Pathway to Develop Sustainable Aviation Biofuels Industry

Joanna Schroeder

In 2010, the Sustainable Aviation Fuels Northwest (SAFN) was formed to determine how the Pacific Northwest could create a viable and robust biofuels industry with the goal of creating fuels for the aviation industry. Yesterday, a 10 month study conducted by Climate Solutions has determined that the Pacific Northwest has the diverse feedstock, fuel-delivery infrastructure and political will needed to achieve their goals. However, the report stressed that creating an aviation biofuels industry will depend upon securing early government policy support to prioritize the aviation industry in U.S. biofuels development.

Partners in the program include Boeing, Alaska Airlines, Portland International Airport, Seattle-Tacoma International Airport, Spokane International Airport and Washington State University.

“It is critical to the future of aviation that we develop a sustainable supply of aviation biofuels,” said Boeing Commercial Airplanes President and CEO Jim Albaugh during a press announcement. “Airlines are particularly vulnerable to oil price volatility, and the aviation community must address this issue to maintain economic growth and further mitigate the environmental impacts of our industry.”

Dr. John Gardner, vice president for advancement and external affairs at Washington State University noted that there were three goals of the report. The study aimed to verify what the sources of biomass would be; what the supply chain would be and the steps needed to make it happen; and what policies might be barriers.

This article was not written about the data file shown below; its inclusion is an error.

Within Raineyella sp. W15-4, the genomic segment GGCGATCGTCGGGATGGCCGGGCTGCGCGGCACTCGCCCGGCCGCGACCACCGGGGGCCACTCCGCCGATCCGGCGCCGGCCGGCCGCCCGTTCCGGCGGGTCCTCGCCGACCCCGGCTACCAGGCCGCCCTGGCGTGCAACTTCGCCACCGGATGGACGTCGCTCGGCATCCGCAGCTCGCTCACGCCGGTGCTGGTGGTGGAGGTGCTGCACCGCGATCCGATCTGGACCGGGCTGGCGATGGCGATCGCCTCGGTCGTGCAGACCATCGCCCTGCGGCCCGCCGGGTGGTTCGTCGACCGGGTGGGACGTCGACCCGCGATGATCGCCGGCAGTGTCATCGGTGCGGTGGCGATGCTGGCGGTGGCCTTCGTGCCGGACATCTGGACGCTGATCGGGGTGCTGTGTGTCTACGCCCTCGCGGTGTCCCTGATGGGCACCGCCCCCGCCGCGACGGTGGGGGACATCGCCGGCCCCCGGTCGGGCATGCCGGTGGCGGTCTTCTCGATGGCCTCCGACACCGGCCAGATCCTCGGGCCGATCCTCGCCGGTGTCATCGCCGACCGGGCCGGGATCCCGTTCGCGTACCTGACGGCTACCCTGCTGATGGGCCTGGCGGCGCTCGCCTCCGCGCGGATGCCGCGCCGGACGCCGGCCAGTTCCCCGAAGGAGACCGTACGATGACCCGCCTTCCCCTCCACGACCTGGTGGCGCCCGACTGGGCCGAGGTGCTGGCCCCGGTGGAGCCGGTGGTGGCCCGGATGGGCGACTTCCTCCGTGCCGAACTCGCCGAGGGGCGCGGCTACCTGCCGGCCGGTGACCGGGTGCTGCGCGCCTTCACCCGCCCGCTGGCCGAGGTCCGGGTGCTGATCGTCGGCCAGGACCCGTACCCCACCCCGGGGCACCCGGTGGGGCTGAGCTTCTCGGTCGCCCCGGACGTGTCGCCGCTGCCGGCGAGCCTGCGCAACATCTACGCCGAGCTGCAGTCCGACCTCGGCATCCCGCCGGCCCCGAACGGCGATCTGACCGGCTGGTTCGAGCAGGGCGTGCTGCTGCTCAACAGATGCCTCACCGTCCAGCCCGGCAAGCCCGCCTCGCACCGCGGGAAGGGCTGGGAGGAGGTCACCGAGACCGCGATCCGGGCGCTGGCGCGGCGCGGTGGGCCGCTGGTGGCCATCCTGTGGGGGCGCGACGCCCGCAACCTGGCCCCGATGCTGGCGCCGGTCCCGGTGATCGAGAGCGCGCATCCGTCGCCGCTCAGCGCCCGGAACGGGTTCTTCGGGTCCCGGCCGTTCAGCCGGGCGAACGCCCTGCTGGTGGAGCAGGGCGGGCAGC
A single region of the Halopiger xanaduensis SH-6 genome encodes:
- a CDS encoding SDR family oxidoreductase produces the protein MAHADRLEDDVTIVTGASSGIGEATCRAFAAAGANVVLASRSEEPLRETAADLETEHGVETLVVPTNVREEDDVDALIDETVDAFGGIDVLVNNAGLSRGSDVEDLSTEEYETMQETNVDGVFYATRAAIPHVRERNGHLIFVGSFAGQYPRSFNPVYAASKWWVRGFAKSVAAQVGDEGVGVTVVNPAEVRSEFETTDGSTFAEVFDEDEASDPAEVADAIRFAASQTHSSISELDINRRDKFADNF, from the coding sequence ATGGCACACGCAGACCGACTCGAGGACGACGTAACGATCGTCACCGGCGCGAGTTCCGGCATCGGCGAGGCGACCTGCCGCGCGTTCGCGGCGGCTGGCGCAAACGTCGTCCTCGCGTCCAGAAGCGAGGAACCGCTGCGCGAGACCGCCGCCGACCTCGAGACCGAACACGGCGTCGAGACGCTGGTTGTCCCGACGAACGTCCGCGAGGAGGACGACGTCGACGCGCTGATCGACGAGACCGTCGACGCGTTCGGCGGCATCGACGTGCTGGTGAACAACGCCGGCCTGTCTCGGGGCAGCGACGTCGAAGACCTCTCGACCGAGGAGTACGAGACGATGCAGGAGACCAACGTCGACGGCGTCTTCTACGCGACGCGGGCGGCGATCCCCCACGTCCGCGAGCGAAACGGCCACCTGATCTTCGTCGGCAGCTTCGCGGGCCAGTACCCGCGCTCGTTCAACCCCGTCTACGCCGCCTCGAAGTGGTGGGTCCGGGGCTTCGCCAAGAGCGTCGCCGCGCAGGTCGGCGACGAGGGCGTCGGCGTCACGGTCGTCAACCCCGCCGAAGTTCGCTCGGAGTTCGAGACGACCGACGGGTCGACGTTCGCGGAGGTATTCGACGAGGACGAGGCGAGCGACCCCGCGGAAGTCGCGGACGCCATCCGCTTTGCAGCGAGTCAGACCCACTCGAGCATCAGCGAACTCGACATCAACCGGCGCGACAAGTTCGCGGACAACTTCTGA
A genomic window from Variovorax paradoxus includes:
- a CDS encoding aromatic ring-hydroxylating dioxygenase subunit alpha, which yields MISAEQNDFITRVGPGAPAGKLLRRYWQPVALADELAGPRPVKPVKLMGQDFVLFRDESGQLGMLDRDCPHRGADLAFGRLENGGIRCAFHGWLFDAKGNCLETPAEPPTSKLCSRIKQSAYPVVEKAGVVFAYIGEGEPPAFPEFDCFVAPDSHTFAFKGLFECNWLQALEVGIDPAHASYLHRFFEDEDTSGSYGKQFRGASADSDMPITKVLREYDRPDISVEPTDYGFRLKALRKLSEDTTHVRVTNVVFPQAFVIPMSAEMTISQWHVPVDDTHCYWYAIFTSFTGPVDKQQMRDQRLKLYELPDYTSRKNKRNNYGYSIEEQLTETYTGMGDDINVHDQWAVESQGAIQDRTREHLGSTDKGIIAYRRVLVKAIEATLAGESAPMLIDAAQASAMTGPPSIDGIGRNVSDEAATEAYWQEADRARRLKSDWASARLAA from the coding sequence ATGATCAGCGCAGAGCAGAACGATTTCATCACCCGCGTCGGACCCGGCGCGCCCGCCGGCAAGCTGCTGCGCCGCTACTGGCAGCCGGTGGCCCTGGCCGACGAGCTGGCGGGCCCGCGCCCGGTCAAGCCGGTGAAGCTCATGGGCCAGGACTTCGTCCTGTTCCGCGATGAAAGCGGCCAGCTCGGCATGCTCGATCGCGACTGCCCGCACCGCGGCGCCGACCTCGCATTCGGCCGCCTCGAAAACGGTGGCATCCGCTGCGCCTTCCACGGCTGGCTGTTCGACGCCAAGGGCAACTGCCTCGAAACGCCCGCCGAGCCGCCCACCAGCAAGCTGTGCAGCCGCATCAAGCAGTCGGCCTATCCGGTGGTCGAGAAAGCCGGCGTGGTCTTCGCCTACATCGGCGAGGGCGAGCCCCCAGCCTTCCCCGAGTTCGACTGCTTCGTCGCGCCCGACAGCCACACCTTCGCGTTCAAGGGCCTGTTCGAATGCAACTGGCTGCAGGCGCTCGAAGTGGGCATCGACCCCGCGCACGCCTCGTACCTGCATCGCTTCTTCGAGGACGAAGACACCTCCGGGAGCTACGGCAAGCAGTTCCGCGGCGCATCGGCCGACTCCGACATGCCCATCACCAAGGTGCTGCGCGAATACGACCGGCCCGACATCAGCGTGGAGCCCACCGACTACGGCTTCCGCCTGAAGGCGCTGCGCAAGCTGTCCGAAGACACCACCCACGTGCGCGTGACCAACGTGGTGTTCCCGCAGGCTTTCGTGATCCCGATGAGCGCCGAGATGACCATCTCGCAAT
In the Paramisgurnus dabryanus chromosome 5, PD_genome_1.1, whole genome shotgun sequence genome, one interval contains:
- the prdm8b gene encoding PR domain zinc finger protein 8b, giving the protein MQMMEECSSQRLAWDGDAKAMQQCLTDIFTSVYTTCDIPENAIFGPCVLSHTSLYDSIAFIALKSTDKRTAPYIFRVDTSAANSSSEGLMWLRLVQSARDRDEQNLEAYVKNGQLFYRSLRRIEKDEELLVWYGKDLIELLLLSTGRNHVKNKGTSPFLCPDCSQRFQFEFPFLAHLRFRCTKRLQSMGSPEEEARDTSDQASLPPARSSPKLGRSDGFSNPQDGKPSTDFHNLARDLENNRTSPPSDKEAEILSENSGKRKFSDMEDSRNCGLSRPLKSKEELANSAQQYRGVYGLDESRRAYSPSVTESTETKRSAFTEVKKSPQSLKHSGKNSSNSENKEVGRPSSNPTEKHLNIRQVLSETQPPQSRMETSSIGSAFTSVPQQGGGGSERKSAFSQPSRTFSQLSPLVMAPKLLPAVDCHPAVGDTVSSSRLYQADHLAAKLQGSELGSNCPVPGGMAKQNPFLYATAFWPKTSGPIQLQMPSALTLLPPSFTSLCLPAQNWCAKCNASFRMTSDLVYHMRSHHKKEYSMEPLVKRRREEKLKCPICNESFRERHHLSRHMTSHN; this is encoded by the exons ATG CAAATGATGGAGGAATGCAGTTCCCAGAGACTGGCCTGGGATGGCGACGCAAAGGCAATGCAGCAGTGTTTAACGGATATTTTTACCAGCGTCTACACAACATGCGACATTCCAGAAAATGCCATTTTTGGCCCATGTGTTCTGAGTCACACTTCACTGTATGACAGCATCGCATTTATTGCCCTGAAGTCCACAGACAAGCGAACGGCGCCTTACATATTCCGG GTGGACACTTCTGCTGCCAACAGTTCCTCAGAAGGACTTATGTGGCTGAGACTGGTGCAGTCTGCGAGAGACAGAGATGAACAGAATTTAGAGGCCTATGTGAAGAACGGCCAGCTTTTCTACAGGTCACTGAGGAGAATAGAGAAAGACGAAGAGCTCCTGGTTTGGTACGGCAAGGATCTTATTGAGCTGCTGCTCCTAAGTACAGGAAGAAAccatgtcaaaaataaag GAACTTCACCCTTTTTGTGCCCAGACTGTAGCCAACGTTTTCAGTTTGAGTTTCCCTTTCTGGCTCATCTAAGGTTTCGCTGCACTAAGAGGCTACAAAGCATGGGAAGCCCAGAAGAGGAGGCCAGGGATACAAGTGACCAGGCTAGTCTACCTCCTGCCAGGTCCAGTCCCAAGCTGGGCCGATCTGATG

To create a market for aviation biofuels, the study outlines an integrated approach recommending the use of diverse feedstock and technology pathways, including oilseeds, forest residues, solid waste and algae. In addition, the study outlines the long-term importance of securing aviation biofuels as a top government priority and using the aviation industry to drive growth in domestic production.

Bill Ayer, Alaska Air Group Chairman, noted that consumers care about the issue of high fuel costs and sustainable future fuels and the airlines are taking the issue seriously.

“Alaska Airlines has made significant strides in reducing its environmental impact by enhancing the efficiency of its operations, including using satellite-based flying technology and investing in the most fuel-efficient airplanes in their class – but efficiency is only part of the answer,” said Ayer. “In order for the aviation sector to continue its impressive record of fuel efficiency and emissions reduction while continuing to grow, it is important that a sustainable supply of aviation biofuels is developed.”

The Pacific Northwest is a great place to drive the initiative to aviation biofuels – Bill Bryan, Port of Seattle commission president, said that their airport is the most sustainable in America and challenged airports across the country to outdo them.

“Airports have been leaders for years in finding ways to reduce their environmental footprint, from clean fuel sources for taxis and shuttles to electrification of ground equipment and pre-conditioned air, but in order to take the next big step we have to address emissions from aircraft. We can’t get there without biofuels. It not only will help the sustainability of the Northwest but also the aviation industry,” concluded Bryan.

Click here to download a copy of the full report.

biofuels, biojet fuel, Research